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Neurofibromas, much like lipomas, are a common type of harmless nerve tumor that creates soft lumps on or beneath the skin. These growths can develop in any major or minor nerve throughout the body and may originate from various nerve bundles, known as plexiform neurofibromas. Typically, individuals diagnosed with neurofibromas experience mild or no symptoms. However, if the tumor puts pressure on or grows within the nerves, pain or numbness in the affected area may occur.


The Treatment

For a solitary neurofibroma that does not cause any symptoms or is smaller than an inch in diameter, it is often recommended to simply observe the tumor. Treatment for neurofibromas usually involves a combination of monitoring and surgical removal. The specific type of surgery performed depends on the tumor’s location, size, and whether it is intertwined with multiple nerves. The primary objective of the surgical procedure is to successfully eliminate the tumor while avoiding any damage to the nerves.

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Resembling a cyst in appearance, a lipoma is a slow-growing mass composed of fat cells that typically resides in the subcutaneous layer of the skin, nestled between the skin and the underlying muscle layer. Although most lipomas are small, measuring less than 2 inches in diameter, they have the potential to increase in size. They possess a soft or doughy texture and can easily move when slight pressure is applied. Lipomas tend to develop in individuals during middle age, commonly appearing in the neck, shoulders, back, abdomen, and thighs.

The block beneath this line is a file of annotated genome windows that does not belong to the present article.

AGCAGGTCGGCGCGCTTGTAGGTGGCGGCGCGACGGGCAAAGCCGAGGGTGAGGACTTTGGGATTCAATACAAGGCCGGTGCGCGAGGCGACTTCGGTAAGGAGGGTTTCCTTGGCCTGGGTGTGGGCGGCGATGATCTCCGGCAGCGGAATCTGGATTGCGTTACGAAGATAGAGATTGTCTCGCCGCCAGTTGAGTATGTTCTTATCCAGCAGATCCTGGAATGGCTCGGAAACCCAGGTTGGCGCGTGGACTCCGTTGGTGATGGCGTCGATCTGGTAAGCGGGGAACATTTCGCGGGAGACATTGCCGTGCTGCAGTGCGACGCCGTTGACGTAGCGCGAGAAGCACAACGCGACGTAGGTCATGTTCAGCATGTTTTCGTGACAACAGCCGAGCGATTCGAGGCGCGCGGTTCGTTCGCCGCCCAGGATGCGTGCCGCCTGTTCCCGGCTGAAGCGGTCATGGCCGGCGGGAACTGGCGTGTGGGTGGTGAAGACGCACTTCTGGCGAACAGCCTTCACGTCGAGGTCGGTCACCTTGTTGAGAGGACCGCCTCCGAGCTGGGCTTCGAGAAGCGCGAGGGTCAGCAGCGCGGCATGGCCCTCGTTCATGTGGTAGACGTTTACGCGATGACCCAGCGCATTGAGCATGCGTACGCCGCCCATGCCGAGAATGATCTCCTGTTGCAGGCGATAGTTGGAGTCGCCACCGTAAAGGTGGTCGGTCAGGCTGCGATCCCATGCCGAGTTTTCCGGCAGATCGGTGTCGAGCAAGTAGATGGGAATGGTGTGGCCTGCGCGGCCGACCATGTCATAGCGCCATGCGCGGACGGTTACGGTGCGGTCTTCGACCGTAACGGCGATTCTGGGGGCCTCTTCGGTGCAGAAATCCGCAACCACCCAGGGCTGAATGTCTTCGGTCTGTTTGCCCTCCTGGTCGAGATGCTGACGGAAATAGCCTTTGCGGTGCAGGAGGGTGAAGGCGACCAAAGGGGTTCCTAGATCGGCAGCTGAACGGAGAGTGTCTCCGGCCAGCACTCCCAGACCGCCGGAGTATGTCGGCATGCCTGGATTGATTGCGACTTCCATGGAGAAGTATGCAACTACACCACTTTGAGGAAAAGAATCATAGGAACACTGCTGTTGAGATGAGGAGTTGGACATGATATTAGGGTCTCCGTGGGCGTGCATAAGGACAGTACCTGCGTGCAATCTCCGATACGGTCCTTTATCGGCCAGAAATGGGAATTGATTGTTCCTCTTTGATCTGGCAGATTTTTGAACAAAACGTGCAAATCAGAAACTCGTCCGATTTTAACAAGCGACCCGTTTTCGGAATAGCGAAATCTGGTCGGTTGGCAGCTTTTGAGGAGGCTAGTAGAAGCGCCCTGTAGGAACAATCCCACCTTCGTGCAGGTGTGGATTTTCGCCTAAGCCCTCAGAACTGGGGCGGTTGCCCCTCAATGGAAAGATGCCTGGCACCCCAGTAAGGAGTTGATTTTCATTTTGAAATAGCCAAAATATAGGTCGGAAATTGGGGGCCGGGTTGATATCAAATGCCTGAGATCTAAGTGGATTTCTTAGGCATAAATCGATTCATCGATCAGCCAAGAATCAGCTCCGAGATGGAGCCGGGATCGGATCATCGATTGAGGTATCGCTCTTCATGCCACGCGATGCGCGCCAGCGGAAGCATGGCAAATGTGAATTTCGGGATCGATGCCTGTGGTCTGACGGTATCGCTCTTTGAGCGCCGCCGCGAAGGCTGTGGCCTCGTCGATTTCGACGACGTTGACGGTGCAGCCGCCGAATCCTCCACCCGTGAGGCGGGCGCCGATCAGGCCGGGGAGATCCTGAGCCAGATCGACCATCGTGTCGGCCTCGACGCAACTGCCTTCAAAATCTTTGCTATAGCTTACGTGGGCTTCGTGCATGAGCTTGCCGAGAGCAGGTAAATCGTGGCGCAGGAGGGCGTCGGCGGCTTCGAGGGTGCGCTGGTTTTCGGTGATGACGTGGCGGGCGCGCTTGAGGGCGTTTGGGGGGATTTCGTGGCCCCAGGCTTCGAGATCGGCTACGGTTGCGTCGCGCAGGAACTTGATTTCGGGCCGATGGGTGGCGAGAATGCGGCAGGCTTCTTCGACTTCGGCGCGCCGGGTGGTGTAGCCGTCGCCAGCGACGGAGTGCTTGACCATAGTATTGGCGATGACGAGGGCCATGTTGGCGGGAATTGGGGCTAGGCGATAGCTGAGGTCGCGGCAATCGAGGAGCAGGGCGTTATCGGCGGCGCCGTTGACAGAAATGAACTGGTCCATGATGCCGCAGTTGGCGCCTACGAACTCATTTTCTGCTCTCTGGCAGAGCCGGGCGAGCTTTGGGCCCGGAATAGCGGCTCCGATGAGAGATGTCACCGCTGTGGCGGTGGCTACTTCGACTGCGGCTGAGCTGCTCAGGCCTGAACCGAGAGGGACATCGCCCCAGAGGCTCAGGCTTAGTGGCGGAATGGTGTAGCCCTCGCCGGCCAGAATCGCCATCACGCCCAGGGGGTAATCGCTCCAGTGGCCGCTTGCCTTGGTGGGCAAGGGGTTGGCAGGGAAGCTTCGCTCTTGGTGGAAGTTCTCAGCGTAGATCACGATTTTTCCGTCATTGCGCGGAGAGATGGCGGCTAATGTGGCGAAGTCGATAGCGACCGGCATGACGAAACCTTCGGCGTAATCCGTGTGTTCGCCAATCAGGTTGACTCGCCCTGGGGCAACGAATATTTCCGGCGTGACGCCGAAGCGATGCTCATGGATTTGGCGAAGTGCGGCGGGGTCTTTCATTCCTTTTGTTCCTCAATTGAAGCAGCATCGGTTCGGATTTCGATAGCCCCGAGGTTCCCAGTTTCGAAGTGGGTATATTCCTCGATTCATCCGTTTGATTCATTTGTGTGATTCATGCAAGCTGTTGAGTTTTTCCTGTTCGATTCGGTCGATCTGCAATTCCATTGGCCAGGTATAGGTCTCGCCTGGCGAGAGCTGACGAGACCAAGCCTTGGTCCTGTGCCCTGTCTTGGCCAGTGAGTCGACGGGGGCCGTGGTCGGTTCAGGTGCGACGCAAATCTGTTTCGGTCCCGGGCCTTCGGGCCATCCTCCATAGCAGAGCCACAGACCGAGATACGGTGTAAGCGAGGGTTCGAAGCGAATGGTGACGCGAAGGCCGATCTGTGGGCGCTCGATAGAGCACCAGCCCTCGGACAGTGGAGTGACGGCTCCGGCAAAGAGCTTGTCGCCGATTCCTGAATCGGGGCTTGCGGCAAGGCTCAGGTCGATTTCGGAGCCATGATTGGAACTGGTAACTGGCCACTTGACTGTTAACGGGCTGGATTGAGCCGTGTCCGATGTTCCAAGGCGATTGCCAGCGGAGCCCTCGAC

Typically, lipomas do not cause tenderness, but they may induce pain if they enlarge and exert pressure on nearby nerves or contain a multitude of blood vessels. The exact cause of lipomas remains partially elusive, but it is believed that genetic factors contribute to their formation. To diagnose a lipoma, a physical examination, biopsy, and X-ray may be conducted.


Dermatofibromas, those tiny benign skin growths, have the ability to sprout up anywhere on the body. However, they tend to favor the lower legs, upper arms, and upper back. These peculiar nodules are more commonly found in adults rather than children and can display a range of colors including pink, red, grey, or brown. Interestingly, their hues may even shift over time. When touched, they feel solid and can be likened to a stone hiding beneath the skin. If you dare to pinch them from the sides, you may notice a slight indentation on the top.

While dermatofibromas can occasionally cause tenderness and itching, they are typically painless and rarely exceed a half-inch in diameter. Usually, only one nodule will make an appearance, but on occasion, multiple nodules may arise simultaneously.

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